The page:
APA Blog

Category : APA Staff

Addressing Loneliness in Older Adults through Empathetic Conversations, Health and Fitness Classes

The COVID-19 pandemic and social-distancing focused much attention on impacts of social isolation particularly for older adults, but even before the pandemic, loneliness had been increasingly of concern. Researchers are looking at the relationship between social disconnectedness and mental illness, effective interventions and prevention.

National 988 Crisis Line One Step in Improving Mental Health Crisis Services

The number of people experiencing mental health crises is up—drug overdoses and suicides have overtaken traffic accidents as the two leading causes of death among young Americans ages 25-44. Unfortunately, individuals in crisis often do not receive appropriate and effective response and do not get the care and help they need.

Expanding Mental Health Uses for Virtual Reality

Virtual reality technology is increasingly being used to support mental health and treat a variety of mental health disorders, especially as the technology becomes more familiar and more affordable. Virtual reality (VR) offers several advantages, including convenience and the ability to adapt and individualize it. Among the conditions being effectively treated with VR are PTSD, anxiety and phobias.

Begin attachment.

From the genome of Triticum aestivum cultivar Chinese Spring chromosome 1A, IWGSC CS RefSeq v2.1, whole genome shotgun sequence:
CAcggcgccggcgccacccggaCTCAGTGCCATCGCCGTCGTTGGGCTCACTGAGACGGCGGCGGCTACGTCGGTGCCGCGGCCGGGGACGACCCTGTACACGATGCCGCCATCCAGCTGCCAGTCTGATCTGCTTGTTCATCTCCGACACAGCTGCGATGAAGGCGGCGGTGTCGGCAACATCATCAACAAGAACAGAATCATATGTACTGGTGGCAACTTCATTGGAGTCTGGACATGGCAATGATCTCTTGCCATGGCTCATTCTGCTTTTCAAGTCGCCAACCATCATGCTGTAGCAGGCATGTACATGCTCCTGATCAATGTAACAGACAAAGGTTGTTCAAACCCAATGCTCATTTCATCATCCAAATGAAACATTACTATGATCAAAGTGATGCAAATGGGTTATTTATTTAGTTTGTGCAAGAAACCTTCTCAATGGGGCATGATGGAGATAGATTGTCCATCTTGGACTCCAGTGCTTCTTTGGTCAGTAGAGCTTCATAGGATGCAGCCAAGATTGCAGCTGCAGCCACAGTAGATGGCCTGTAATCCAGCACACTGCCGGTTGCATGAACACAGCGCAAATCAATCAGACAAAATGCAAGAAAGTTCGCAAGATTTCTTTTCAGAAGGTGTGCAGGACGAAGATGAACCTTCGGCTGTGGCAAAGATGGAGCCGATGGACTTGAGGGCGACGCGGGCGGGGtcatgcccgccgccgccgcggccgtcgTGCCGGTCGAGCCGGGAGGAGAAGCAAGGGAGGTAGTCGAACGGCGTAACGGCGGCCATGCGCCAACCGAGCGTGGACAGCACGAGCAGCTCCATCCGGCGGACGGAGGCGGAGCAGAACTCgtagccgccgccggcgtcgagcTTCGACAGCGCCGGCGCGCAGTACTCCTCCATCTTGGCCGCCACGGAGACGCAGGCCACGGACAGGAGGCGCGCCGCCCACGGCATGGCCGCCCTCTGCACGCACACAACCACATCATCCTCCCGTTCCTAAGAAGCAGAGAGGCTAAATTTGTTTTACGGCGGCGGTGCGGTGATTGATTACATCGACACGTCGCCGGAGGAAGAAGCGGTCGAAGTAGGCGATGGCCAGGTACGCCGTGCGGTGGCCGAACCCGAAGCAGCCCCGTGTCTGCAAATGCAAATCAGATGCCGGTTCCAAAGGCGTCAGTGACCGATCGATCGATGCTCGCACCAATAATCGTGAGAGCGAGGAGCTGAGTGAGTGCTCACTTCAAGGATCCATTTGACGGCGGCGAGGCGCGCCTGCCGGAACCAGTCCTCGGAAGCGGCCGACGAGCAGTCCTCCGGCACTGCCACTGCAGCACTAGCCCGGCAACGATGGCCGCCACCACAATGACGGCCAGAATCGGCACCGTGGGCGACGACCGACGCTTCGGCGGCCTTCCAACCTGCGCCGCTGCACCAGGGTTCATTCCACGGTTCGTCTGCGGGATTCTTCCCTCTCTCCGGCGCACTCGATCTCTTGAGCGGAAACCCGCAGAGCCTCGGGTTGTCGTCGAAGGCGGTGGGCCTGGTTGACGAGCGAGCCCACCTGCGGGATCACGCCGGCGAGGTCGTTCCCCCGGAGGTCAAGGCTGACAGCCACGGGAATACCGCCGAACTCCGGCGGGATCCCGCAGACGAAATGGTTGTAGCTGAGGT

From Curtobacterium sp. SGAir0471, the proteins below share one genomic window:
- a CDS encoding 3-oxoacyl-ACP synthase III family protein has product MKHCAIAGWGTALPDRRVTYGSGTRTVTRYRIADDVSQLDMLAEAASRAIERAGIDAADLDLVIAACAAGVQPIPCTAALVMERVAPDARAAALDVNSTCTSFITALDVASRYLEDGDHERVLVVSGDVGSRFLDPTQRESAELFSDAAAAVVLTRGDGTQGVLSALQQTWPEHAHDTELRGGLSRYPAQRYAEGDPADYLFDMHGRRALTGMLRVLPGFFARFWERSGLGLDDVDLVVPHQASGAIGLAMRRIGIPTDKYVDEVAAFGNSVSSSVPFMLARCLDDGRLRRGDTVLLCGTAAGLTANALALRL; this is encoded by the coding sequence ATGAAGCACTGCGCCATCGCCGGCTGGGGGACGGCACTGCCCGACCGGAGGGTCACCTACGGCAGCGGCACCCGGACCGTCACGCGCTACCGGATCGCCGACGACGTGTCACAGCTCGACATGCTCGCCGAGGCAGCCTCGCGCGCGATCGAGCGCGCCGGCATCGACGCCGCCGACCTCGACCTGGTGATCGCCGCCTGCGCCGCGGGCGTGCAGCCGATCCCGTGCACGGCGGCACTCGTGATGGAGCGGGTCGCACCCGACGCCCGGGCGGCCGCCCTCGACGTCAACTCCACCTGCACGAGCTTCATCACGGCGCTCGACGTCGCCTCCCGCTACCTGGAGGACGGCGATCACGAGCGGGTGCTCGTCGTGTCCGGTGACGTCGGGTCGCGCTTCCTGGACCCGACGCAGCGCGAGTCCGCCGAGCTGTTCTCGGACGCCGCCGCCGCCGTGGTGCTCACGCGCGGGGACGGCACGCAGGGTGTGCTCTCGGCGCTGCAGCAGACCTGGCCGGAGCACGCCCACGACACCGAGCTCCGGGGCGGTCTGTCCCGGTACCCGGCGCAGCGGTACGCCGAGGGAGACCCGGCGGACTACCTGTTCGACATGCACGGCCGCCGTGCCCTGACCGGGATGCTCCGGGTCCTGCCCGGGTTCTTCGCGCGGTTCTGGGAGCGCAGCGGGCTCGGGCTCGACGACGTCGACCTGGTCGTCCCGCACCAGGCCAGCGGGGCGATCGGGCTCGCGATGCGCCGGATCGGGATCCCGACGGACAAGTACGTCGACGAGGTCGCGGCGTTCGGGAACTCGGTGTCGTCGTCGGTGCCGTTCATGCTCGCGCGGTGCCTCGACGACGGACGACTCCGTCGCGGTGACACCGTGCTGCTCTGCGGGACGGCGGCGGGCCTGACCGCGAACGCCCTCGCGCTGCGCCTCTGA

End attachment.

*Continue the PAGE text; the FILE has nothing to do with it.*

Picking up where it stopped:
Be Well at Work: Helping Employees with Depression

Depression is one of the most comment mental illnesses and has a significant impact on workers and employers. An estimated one in eight working-age adults has depression, yet only about half of adults with depression are diagnosed, and less than half of those diagnosed receive recommended care.(1) In addition to the health impacts of depression on individuals and families, it also takes a significant economic impact. A new study highlights the Tufts Be Well at Work program, that helps employees with depression. Published in Psychiatric Services, a journal of the American Psychiatric Association, the study presents the results from 15 years of research evaluating the occupational, clinical, and economic impact of Be Well at Work.

The Economic Cost of Depression is Increasing; Direct Costs are Only a Small Part

Depression is one of the most common mental disorders and can cause tremendous challenge and burden for individuals and families. It also carries a large economic cost. The economic burden of major depressive disorder among U.S. adults was an estimated $236 billion in 2018, an increase of more than 35% since 2010 (year 2020 values), according to research published in early May in the journal Pharmacoeconomics.